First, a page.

drivers/usb/core/Makefile:obj-$(CONFIG_USB) += usbcore.o

$ grep -Pr --include=Makefile ' rt2(x|8)00(usb|lib)\.o'
drivers/net/wireless/rt2x00/Makefile:obj-$(CONFIG_RT2X00_LIB) += rt2x00lib.o
drivers/net/wireless/rt2x00/Makefile:obj-$(CONFIG_RT2X00_LIB_USB) += rt2x00usb.o
drivers/net/wireless/rt2x00/Makefile:obj-$(CONFIG_RT2800_LIB) += rt2800lib.o
drivers/net/wireless/rt2x00/Makefile:obj-$(CONFIG_RT2800USB) += rt2800usb.o

And there we have the config options needed to build those modules. If you cannot instantly find the culprit, try to go a level deeper and search for the dependencies of the dependencies... If you can guess the name, this may help for built-in objects, too (contrary to modules).

(All command line outputs in this post were slightly condensed and reformatted for better readability.)

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The info and questions you see when you use make config (or make menuconfig or make xconfig) comes from Kconfig files in the source tree. There's a lot of them; try find . -name Kconfig from the top of the tree and have a look at one.

Here's an example from 3.10.1/drivers/misc/Kconfig:

config AD525X_DPOT_I2C
        tristate "support I2C bus connection"
        depends on AD525X_DPOT && I2C
        help
          Say Y here if you have a digital potentiometers hooked to an I2C bus.

          To compile this driver as a module, choose M here: the
          module will be called ad525x_dpot-i2c.

There's some discussion of the fields here, but it is not hard to see what's going on if you've used menuconfig enough; a version of this is usually given with the "help", and if you use the search function (press /) the hits returned report this stuff too. E.g., from make menuconfig searching for "AD525":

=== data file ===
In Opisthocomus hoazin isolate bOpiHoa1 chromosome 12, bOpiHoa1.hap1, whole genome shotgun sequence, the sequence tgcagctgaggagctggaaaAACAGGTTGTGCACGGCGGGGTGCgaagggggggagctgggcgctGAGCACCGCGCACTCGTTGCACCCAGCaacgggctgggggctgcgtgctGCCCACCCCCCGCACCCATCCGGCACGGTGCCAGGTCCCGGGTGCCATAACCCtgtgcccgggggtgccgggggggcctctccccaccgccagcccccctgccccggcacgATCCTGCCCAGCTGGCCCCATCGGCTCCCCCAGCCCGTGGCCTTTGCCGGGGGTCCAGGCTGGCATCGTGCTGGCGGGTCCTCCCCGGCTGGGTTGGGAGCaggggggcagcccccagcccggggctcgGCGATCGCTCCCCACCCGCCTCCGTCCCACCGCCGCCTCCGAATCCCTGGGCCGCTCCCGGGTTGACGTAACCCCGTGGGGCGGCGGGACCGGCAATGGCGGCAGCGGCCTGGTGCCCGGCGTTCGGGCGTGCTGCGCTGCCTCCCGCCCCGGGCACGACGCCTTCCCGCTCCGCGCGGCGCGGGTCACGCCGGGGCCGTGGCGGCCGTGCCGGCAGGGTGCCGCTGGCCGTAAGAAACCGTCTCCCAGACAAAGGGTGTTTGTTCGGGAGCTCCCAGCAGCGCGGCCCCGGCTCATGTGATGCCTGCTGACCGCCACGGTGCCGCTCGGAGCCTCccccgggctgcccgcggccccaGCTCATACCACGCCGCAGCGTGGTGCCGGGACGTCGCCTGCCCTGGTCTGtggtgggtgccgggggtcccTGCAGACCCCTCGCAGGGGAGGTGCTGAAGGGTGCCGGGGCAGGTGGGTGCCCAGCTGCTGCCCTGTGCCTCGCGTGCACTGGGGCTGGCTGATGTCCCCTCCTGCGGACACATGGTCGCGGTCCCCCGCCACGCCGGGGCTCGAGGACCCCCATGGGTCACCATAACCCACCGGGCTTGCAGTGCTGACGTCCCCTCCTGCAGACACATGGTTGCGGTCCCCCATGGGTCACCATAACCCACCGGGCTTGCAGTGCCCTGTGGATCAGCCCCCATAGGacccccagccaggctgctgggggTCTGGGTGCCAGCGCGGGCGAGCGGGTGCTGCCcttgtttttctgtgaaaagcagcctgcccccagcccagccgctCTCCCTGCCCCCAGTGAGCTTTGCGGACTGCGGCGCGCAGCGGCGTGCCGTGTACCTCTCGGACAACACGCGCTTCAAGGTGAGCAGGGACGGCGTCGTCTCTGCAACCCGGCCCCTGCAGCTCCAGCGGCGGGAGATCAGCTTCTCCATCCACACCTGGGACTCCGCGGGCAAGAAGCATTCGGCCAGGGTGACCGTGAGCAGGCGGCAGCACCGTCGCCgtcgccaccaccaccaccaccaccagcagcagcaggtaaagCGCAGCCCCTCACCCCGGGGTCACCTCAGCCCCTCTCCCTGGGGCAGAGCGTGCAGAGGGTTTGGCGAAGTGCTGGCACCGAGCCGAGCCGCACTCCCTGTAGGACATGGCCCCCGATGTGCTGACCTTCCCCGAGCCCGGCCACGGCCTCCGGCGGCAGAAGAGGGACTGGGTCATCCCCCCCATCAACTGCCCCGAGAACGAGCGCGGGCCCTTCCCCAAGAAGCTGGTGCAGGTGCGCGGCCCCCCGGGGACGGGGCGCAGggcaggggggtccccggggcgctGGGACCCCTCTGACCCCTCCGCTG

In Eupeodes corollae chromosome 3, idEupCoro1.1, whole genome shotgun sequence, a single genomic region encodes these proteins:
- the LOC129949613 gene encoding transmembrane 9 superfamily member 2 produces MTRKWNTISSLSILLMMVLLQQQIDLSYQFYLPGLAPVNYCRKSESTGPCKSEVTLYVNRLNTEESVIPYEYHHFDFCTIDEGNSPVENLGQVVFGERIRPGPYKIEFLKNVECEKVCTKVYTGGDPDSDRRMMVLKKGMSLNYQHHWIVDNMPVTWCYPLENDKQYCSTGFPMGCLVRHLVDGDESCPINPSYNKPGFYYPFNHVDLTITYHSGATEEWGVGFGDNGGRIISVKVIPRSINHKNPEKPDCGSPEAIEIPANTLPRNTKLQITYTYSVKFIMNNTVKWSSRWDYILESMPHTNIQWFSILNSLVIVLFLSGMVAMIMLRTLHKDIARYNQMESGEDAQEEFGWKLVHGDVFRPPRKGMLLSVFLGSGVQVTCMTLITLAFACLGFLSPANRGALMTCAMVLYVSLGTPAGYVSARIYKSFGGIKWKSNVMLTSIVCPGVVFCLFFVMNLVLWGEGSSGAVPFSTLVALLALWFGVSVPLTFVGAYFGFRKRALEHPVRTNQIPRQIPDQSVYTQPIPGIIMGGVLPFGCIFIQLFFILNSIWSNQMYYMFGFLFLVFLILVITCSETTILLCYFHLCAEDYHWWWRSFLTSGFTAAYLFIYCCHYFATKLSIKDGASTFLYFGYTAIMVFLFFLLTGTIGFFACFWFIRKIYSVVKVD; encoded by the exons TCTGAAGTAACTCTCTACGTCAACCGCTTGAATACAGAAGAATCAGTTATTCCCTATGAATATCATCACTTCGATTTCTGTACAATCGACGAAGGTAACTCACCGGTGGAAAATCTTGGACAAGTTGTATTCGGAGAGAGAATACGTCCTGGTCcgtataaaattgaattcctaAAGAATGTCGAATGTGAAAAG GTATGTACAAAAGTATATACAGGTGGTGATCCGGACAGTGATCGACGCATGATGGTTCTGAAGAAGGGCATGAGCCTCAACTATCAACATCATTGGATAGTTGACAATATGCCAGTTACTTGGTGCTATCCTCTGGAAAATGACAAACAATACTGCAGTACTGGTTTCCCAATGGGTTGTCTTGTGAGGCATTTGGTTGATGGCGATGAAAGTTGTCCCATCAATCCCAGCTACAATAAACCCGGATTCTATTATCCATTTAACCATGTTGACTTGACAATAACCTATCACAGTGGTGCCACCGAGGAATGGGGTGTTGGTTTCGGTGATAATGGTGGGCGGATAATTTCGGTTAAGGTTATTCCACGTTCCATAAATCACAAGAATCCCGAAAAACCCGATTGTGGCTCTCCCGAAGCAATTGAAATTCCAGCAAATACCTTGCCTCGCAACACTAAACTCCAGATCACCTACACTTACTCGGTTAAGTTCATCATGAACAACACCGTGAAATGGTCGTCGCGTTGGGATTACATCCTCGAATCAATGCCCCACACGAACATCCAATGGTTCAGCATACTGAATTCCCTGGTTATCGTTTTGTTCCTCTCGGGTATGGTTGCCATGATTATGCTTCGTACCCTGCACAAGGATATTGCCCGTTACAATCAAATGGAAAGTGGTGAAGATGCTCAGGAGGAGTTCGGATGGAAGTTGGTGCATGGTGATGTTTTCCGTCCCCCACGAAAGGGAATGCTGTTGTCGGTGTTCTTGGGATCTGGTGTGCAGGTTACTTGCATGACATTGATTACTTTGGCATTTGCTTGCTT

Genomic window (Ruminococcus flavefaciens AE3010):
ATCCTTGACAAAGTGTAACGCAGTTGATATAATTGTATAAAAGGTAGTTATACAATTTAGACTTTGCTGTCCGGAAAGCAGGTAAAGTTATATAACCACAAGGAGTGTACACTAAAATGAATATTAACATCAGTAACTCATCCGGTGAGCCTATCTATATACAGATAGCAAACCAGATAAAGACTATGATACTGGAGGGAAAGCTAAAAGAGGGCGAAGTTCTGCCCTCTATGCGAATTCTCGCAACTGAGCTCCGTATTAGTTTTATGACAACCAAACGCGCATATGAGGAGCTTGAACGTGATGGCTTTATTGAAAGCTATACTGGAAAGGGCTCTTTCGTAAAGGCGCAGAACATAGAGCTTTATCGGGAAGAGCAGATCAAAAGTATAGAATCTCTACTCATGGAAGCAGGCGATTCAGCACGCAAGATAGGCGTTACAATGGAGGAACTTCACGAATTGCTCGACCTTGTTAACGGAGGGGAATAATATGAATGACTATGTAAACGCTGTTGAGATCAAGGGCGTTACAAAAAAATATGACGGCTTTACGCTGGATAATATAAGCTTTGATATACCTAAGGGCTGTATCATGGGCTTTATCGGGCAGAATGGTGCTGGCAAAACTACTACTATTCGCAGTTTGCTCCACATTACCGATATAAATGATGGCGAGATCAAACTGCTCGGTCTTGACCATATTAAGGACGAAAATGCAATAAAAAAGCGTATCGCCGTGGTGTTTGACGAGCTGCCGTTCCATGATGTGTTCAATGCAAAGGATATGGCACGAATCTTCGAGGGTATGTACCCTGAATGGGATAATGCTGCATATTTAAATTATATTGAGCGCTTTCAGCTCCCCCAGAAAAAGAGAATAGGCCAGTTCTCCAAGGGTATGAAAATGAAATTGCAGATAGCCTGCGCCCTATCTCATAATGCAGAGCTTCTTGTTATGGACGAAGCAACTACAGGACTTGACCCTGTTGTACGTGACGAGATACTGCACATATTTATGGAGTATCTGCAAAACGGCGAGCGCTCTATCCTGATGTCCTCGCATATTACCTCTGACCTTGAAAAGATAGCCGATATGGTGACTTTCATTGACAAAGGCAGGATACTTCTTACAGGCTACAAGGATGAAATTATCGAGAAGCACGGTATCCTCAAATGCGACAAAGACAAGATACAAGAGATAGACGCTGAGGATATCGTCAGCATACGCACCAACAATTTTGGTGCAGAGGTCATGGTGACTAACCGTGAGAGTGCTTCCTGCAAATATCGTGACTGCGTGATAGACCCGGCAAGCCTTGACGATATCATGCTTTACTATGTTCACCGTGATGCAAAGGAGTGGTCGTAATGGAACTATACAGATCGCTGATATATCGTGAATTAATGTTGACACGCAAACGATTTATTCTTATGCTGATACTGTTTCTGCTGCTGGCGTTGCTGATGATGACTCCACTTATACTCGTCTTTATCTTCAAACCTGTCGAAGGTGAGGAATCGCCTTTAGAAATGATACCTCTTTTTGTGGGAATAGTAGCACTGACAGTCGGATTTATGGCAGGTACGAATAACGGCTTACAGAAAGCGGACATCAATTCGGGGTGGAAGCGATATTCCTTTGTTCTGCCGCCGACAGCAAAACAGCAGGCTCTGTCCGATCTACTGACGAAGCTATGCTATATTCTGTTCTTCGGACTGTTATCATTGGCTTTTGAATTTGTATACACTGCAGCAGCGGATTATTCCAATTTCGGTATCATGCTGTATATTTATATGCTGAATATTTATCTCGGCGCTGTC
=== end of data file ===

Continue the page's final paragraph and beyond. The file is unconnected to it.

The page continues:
│ Symbol: AD525X_DPOT_I2C [=n]                                                                                                                                         │  
│ Type  : tristate                                                                                                                                                     │  
│ Prompt: support I2C bus connection                                                                                                                                   │  
│   Location:                                                                                                                                                          │  
│     -> Device Drivers                                                                                                                                                │  
│       -> Misc devices                                                                                                                                                │  
│ (1)     -> Analog Devices Digital Potentiometers (AD525X_DPOT [=n])                                                                                                  │  
│   Defined at drivers/misc/Kconfig:34                                                                                                                                 │  
│   Depends on: AD525X_DPOT [=n] && I2C [=y]   

"Tristate" indicates the options are yes/no/module, there's also "bool" and "int" types. Notice the "Depends on" here (which corresponds to the source from the Kconfig file) includes an indication of whether I have the correct dependencies selected ([=n] [=y]). This is pretty useful information since some things won't even appear as choices until you select the right prereqs.

Ideally, the people who wrote your module included Kconfig data so that it could be seemlessly inserted into the source tree and configured via normal means. Have a look for that and you should be able to trace the dependencies.

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A Kconfig file is included in the source package. Unfortunately it is not very helpful, because it is a copy of drivers/misc/c2port/Kconfig. There is a Silicon Labs chip on the device, so I guess the manufacturer wanted to require C2PORT to be enabled. However I had it enabled as module in the stock kernel too. On the other hand, if I had this disabled the device probably won't work. –  Peter Kovac Sep 5 '13 at 13:06